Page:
Tracey Scott Wilson

From Wikipedia, the free encyclopedia
Jump to navigation Jump to search
Tracey Scott Wilson
Tracey Scott Wilson.jpg
Born (1966-10-02) October 2, 1966 (age 51)
Newark, New Jersey
Alma mater

Tracey Scott Wilson (born October 2, 1966) is an American playwright and TV writer whose works have been produced nationally and internationally. She graduated from Rutgers University in 1989 with a BA in English and from Temple University with an MA in English Literature in 1993.[1][2]


Born October 2, 1966, in Newark, New Jersey, Wilson began writing fiction after graduating from Temple University. Finding herself unable to finish a novel, she decided to take a playwriting class. "I didn't see much theater as a kid, so I had no expectations....It just took me over."[3] Wilson soon realized that she had found her métier and wrote a number of short plays. At the encouragement of her mentor, playwright Chiori Miyagawa, Wilson applied for and won a New York Theatre Workshop fellowship in 1998.[4]

Wilson’s work has received readings at New York Theatre Workshop, Second Stage Theatre, The Public Theater, the Williamstown Theatre Festival and Soho Theatre Writers' Centre in London. Awards and residencies include two Van Lier fellowships from the New York Theatre Workshop, a residency at the Sundance Institute Playwright’s Retreat at Ucross and the Sundance Institute Theatre Lab, the 2001 Helen Merrill Emerging Playwright Award, the 2003 AT&T Onstage Award, a 2004 Whiting Award, the 2004 Kesselring Prize, the 2007 L. Arnold Weissberger Award and the 2007 Time Warner Storytelling Fellowship. In 2009, she was the writer-in-residence at the National Playwrights Conference at the Eugene O’Neill Theater Center. On February 29, 2014, the Joyce Foundation announced that Wilson was one of the recipients of its 2014 Joyce Awards.[5] With her prize, Wilson will work intimately with a community in Minneapolis, Minnesota, and write a new play, Prep. Prep will debut at the Pillsbury House Theater during the theater's 2015 season.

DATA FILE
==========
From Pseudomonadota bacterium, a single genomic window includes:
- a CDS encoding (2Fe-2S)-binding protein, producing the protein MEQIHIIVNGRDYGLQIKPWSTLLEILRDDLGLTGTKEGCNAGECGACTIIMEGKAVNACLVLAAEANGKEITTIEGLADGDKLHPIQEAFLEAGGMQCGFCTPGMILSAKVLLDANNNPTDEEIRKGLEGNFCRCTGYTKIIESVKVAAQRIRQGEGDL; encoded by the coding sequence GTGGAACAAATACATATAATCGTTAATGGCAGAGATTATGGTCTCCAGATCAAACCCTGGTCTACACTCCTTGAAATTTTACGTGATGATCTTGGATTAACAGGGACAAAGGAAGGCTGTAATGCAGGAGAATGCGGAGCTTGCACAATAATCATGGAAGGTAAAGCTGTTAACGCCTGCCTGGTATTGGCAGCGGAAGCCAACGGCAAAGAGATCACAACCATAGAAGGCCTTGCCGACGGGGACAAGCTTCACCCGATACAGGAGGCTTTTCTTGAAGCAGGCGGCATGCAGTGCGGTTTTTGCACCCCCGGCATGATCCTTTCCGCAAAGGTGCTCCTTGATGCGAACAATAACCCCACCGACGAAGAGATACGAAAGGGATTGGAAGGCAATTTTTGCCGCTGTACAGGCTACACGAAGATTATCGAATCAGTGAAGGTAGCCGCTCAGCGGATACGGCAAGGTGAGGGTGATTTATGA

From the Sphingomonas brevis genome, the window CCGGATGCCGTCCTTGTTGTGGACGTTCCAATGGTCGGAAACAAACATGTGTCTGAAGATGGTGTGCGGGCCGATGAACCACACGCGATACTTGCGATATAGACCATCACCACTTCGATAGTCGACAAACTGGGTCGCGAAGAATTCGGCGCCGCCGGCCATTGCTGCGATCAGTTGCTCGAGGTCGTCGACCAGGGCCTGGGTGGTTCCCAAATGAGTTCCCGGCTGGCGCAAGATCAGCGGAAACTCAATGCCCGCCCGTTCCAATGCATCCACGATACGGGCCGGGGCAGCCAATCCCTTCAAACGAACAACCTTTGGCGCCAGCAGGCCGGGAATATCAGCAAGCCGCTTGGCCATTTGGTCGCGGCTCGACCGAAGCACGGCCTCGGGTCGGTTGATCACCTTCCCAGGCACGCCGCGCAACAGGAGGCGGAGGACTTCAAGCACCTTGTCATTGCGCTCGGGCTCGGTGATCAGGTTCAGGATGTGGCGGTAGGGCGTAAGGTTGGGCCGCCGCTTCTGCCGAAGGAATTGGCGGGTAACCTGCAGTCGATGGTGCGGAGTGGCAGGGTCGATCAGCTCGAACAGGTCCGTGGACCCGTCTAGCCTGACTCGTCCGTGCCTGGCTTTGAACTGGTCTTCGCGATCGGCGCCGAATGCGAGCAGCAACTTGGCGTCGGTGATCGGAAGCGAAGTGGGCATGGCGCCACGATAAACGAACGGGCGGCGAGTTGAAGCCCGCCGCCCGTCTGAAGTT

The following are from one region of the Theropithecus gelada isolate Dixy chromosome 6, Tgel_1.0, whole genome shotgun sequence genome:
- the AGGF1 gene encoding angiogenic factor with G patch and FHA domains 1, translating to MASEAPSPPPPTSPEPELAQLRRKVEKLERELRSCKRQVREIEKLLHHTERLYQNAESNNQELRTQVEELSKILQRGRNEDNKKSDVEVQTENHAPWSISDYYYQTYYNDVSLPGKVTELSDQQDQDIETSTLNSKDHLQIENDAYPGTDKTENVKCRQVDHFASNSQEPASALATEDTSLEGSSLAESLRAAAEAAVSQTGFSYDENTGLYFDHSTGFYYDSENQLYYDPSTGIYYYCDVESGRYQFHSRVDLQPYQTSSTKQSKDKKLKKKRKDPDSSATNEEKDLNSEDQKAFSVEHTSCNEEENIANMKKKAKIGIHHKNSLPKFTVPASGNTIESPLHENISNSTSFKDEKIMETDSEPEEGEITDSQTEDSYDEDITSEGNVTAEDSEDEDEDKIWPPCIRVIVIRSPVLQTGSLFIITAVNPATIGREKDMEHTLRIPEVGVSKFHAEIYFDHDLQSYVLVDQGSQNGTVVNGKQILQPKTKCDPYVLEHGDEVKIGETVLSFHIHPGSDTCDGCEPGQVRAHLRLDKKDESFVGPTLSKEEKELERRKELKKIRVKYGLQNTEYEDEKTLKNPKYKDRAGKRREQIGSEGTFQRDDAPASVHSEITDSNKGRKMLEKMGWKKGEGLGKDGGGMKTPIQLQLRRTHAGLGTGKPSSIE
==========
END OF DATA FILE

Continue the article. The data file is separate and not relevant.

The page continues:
Wilson's productions include Order My Steps for Cornerstone Theater Company’s Black Faith/AIDS project in Los Angeles; Exhibit #9, which was produced in New York City by New Perspectives Theatre Company and Theatre Outrageous; Leader of the People, produced at New Georges; Buzzer at Pillsbury House Theatre; two 10-minute plays produced at the Guthrie Theater in Minneapolis and a 10-minute play produced at Actors Theatre of Louisville.

Wilson's first major Manhattan production was in 2003 with The Story at the Public Theater.[6] The Good Negro was produced at The Public and then at the Goodman Theater in 2010. Wilson's Buzzer was produced as part of the Goodman's 2013-14 season and was added to the Public Theater's 2014-15 season in October 2014.[7][8] The Story and The Good Negro have been published by Dramatists Play Service.

She has taught and guest lectured at Brown University, Yale University, Rutgers University and New York University.

Wilson is also a TV writer.[9] Her episode of NBC's Do No Harm aired on August 18, 2013, and she is currently staffed on FX's The Americans, for which she was nominated for a Writers Guild of America Award in 2015.[10]




The Story